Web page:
Monday, August 22, 2011

Velva Jean Learns to Fly by Jennifer Niven

Velva Jean Learns to Fly. Jennifer Niven. Penguin Group (USA). August 2011. 432 pp. paperback. ISBN #: 9780452297401.

Velva Jean Hart is tired of small town living, including a husband who is part preacher and part moonshiner. She'd been told she had a wonderful voice and a record producer actually made a record of one of her "Yellow Truck..." songs, telling her to look him up if she ever got to Nashville, Tennessee from rural Appalachia in Alluvia, North Carolina. So she sang every song she knew as she left her home all the way to the point in Tennessee where she got a flat tire. But Velva Jean is a spunky gal and managed to conquer this problem, find a place to live, and make a friend who would help until Velva Jean finally found a job. Even after those difficult challenges, in which she bore rejection after rejection, she still managed to find a place where people could enjoy her voice and zesty personality! But a record contract did not loom, especially after she was told she needed years of music experience before she'd be ready for recording. She didn't care - she just kept writing song after song after song!

Life, however, changed dramatically with the breakout of WWII, and Velva Jean's brother, Johny Clay, introduces her to a flying lesson that changes her passion forever. She goes on to become a female pilot and joins a select group of women flyers carrying out secret but no less dangerous missions within America. Here the story mixes her increasing love of flying, desire to do more for the war effort, and the horror she experiences as tragedy after tragedy happen to those she loves and others she doesn't know. Some die by attack but some are killed because of human mistakes; the latter are just as devastating and Velva Jean is responsible for bringing it to the attention of those who should be doing something about it.

There is much more day-by-day description of what an amazing woman Velva Jean and other women flyers like her become. It's a quick, shocking way to grow up but this plot is filled with humor and persistent dedication, the essence of Velva Jean's personality.

This novel has some very slow parts but does evolve into a funny, interesting and wonderful historical fiction piece that elevates the place of women in a time when they were expected to stay home and sew for the war effort. It includes as well the respect these women flyers known as the WAFS or Women's Auxiliary Ferrying Squadron. Jennifer has depicted a slice of life in the war that few Americans know about, and Velva Jean Hart is an unforgettable, spunky gal who stands for the best women contributing to the war effort at that time! Nicely done, Ms. Niven!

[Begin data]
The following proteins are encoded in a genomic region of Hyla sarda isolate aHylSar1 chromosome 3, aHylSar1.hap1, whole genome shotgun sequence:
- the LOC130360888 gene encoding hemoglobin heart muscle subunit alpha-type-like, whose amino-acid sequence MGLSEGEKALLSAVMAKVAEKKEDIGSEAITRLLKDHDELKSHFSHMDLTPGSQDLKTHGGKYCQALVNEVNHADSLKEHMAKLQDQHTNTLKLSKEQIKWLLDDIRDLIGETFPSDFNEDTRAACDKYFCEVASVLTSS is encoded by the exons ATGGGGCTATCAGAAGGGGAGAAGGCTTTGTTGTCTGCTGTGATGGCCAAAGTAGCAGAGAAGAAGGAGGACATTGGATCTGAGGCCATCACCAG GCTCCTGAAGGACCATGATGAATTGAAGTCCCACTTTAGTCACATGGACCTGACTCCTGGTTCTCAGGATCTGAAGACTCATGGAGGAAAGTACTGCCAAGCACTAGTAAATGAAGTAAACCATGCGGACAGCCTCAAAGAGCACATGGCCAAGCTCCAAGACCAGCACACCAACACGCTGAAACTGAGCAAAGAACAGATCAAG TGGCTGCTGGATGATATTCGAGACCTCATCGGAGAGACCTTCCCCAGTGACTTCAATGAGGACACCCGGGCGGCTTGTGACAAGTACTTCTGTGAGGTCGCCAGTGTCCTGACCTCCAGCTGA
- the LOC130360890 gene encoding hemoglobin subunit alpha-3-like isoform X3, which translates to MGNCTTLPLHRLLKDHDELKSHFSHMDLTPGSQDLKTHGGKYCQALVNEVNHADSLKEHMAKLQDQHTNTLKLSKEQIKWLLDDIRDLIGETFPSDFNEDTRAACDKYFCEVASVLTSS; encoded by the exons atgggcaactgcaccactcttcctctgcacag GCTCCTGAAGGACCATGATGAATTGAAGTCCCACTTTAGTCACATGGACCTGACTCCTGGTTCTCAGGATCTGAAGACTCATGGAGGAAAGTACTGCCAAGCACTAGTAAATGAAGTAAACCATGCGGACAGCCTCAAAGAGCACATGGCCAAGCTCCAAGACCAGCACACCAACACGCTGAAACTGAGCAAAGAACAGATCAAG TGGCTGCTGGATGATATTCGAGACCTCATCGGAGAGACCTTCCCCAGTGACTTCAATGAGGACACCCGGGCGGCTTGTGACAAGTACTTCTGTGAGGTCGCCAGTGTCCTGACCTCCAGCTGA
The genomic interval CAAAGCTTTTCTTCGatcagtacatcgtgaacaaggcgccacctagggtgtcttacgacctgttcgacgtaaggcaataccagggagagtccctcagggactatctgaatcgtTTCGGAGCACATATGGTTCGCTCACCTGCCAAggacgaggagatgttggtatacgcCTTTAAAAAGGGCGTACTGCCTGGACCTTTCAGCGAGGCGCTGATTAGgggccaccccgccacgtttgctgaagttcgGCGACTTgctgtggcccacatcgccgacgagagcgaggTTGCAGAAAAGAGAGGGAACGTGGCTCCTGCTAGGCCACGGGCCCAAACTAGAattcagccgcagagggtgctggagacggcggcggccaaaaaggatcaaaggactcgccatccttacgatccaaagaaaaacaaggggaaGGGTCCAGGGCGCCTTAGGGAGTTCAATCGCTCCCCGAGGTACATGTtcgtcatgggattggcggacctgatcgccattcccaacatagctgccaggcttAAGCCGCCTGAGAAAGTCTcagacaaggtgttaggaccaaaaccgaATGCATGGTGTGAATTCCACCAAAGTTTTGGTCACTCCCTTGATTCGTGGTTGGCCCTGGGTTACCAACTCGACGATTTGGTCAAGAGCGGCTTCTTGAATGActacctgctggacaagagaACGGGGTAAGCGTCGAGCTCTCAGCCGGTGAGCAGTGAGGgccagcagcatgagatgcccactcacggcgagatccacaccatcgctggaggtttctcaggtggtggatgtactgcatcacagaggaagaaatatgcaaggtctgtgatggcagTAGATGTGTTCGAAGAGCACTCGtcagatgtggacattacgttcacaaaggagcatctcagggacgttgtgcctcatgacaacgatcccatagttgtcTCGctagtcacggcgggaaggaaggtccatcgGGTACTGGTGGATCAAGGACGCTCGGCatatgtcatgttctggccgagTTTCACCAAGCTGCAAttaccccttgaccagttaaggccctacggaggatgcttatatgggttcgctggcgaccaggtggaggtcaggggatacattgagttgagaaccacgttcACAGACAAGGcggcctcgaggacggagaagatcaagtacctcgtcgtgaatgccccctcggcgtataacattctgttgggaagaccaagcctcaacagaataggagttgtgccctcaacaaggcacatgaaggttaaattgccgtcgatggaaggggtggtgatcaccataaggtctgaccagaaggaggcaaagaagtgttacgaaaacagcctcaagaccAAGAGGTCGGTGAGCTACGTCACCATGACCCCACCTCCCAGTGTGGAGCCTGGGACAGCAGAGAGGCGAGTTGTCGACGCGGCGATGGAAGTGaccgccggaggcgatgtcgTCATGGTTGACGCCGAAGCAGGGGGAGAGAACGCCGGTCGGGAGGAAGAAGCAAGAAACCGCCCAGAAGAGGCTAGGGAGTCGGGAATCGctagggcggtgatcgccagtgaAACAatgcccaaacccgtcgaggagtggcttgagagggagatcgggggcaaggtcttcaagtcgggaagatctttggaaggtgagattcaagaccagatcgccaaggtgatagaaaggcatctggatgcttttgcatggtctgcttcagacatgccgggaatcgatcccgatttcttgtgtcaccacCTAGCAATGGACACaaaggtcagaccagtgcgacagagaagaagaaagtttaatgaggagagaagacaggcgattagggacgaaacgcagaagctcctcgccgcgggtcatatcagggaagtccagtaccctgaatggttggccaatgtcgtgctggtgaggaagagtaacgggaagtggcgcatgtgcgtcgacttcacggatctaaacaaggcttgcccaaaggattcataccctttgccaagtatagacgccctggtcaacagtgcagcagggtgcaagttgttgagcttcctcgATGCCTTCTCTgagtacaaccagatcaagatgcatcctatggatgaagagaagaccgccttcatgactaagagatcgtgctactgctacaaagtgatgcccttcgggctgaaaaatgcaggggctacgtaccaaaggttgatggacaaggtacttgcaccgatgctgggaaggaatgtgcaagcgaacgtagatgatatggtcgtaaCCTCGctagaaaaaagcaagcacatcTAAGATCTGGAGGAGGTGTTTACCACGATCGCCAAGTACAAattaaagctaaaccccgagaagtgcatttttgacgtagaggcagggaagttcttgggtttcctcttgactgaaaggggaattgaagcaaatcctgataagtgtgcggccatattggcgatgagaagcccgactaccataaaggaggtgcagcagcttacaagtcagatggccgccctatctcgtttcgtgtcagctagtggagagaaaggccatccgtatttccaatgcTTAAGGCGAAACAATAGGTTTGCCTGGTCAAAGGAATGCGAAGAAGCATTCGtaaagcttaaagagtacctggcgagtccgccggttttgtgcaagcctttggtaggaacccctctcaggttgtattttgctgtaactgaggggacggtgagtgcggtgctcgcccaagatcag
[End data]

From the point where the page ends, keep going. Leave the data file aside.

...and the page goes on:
Sunday, August 21, 2011

The Eden Prescription by Ethan Evers

The Eden Prescription. Ethan Evers. Createspace Publisher. October 2010. pb. 326 pages, ISBN #:9781439276556.

An unanswered question looms large in the minds and hearts of both cancer patients and those without but fearing this killer disease. Dr. Elliot Lindell is a scientist operating outside of the normal medical community. He's spent years coming up with a cocktail of unusual ingredients that include an acceptable cancer drug combined with Vitamin D, ginger, gingko, pomegranate, and other hard-to-access natural products. He's also a computer whiz who has invented a computer model that simulates the growth, division, and destruction of cancer cells upon reception of this new and successful cancer cocktail. Annika Guthrie is his brilliant assistant, a woman highly and idealistically motivated by the possibilities inherent behind a cure for this devastating disease.

This thriller story has drug companies vying for possession of the most effective drug and the formula for the most potent combination to do the job of destroying cancer cells. The money is their motive for obtaining what will finally constitutes a wonder drug for cancer patients. The plot thickens when bits of information leak to the right and wrong parties, and an international hunt ensues that includes attempts at theft and murder, actual murders, and faked murders. It turns out The Eden Project is an international finance group with powers and funding to accomplish anything from wars to blatant collapses of key financial countries, always geared to their own recovery and the surpassing of their own wealth and power wherever they operate.

The reader will be riveted to this tale in which victory begins to seem impossible and a confusing war of individuals and groups clash with increasing intensity to the point where the reader is unsure who is friend and who is foe. However, knowing that the bad guys lose doesn't stop one from furiously reading ahead to the striking end. Somehow in the midst of all the chaos or mayhem, one gently learns a lot about not only drugs and plants but also how cancer cells supposedly operate under varying conditions, what works at destroying parts of the cells, and what might be a more powerful, less destructive cure for those suffering from the actual disease.

Speculation is rife on what could possibly happen to the medical community if a cure for cancer were ever found, of the making and unmaking of fortunes, of those who use science in a faithful, humanitarian, professional way and those who do the severe opposite. The Eden Prescription is a sometimes too repetitive but constantly thrilling read about what perhaps lies ahead in the future for anyone and everyone involved with finding a prescription cure for all, with implications larger than longer life for all.